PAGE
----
Kids and Dogs
Looking for ways for your kids to help out with the care and training of your family dog? How much responsibility should you delegate, and at what age should you allow your child to help out?
The age at which your child can begin to assist in basic dog care and training will depend on the breed, age and disposition of your dog. A 10-year-old might be responsible and mentally mature enough to handle basic pet care, but may not be physically capable of safely controlling a large breed such as a German Shepherd or a St. Bernard. Likewise, a five- or six-year-old may be physically able to handle a Yorkshire Terrier or Chihuahua, but might lack the understanding to properly care for the pet.
The age of the dog also comes into play. Puppies often need a more experienced handler, especially when their early training isn’t yet complete. Under no circumstance should a child be expected to help with a challenging or difficult dog.
Some dog care tasks are suitable for younger children, such as brushing. Even if your child’s efforts don’t accomplish much, it’s still an important way for them to learn. Older kids may enjoy helping with walks, feeding and even basic dog training.
Even if you decide to let your child take on some of the responsibility of caring for the family dog, it’s important to realize that the situation will still require your overall supervision and attention. Maybe your child can be in charge of feeding time, but you’re in charge of the dog’s overall diet, rations and times for feeding. Consider having your child use a measuring scoop that has been clearly marked in order to avoid overfeeding.
Avoid nagging or making your child feel as though you don’t trust him to do the job. You want to be a passive presence in the background, making sure that no aspect of the pet’s care goes forgotten. Also, offer to pitch in sometimes. It can be discouraging to your child if you always say, “it’s your dog” or “you wanted him” when a pet-care task comes up. If your child is feeling overwhelmed, offer to help. The key is to not let your child feel as though you’re picking up slack, but rather that you’re all on the same team—the team of enjoying your dog and giving him the best possible care.
Kids can do a great job and have a lot of fun teaching dogs to follow basic cues like sit, stay, shake and heel. Again, the key is to keep the situation fun and effective while still allowing your child to feel the satisfaction of helping to train the family dog. Everyone in the family should be using the same methods for training so your dog doesn’t get confused.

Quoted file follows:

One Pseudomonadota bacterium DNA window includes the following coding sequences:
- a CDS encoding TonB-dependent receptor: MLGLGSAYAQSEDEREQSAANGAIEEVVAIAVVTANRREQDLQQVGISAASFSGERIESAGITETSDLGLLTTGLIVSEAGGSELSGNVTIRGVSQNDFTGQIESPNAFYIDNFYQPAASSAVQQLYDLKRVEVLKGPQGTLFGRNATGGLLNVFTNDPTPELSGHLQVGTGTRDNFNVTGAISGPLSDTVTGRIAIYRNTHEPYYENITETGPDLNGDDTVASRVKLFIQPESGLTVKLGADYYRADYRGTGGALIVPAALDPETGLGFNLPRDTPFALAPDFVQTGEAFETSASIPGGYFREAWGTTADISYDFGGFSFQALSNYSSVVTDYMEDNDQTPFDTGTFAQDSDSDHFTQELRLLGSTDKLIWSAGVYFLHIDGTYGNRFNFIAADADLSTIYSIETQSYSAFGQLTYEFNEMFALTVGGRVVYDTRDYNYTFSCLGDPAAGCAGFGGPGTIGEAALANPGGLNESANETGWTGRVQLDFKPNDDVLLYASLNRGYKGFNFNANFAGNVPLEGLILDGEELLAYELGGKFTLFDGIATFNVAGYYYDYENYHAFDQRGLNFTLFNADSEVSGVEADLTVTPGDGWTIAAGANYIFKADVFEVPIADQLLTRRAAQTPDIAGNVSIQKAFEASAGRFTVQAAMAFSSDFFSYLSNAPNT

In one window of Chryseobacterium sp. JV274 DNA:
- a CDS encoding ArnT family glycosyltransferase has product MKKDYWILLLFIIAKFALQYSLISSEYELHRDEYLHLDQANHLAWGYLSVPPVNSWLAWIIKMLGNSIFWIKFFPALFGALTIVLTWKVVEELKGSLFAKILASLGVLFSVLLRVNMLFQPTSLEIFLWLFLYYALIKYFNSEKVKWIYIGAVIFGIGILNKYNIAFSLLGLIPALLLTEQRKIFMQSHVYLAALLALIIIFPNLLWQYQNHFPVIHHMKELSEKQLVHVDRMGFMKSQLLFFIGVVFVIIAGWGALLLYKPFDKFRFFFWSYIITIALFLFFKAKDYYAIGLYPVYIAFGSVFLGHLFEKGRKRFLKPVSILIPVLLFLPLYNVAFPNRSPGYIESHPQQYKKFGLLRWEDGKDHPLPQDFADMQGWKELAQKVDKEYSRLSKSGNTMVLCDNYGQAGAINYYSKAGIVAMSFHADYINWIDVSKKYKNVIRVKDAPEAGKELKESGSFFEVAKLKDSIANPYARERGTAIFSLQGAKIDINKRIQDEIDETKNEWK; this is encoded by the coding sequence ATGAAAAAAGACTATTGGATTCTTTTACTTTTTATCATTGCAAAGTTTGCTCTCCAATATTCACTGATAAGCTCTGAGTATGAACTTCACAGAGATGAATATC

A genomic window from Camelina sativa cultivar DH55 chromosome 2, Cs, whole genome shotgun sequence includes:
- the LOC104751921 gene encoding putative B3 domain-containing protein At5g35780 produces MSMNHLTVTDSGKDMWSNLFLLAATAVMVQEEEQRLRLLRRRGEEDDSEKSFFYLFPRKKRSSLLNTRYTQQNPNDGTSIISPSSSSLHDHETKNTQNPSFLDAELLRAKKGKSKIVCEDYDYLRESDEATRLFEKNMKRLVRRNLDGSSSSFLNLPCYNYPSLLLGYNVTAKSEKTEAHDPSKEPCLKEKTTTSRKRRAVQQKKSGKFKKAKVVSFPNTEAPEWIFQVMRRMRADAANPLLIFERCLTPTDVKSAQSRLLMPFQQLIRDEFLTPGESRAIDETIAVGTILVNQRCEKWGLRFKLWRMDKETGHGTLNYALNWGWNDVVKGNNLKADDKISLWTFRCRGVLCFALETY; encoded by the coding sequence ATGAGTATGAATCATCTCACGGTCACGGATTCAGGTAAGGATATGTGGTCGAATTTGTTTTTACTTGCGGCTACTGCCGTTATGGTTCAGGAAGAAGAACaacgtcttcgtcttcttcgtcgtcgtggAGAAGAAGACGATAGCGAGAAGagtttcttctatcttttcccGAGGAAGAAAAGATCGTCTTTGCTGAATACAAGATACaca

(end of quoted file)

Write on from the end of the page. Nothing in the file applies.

When young children want to walk the dog, start out by using two leashes—one for you and one for your child. Older children may be able to handle the dog alone, as long as the two are a compatible size to each other. Children must be able to understand the importance of holding the leash at all times so the dog doesn’t run into the street or run away.
Simple commands like sit are easy to teach and well within the reach of many children. Show your child the steps of teaching sit: Say, “sit!” while guiding your dog’s nose upwards and back with a treat until he naturally sits down, then demonstrate how to offer a reward. Sit is an easy command to teach and one that even young children can probably help with. Older children can tackle stay, down and other cues.
Quality bonding time
Kids are best at providing what your furry family member relishes most—lots of love and attention. If your dog enjoys being brushed, demonstrate the proper technique. Have your child gather loose hair, which can be repurposed in a bush or a tree for birds to use as nesting material.
Encourage your child to sit on the floor with the dog—petting him, giving belly rubs, reading to him or just talking to him. Your child can also have fun playing a game of fetch outside. Ensure that your child is always safe and doesn’t play tug-of-war with the dog. Kids can also provide treats for your dog, and teach him how to take the treat gently.
Kids can learn many valuable life lessons by helping to take care of the family dog, including responsibility and empathy. Safety is imperative when it comes to kids and dogs. Always supervise kids around your dog and teach the importance of being kind to their pet.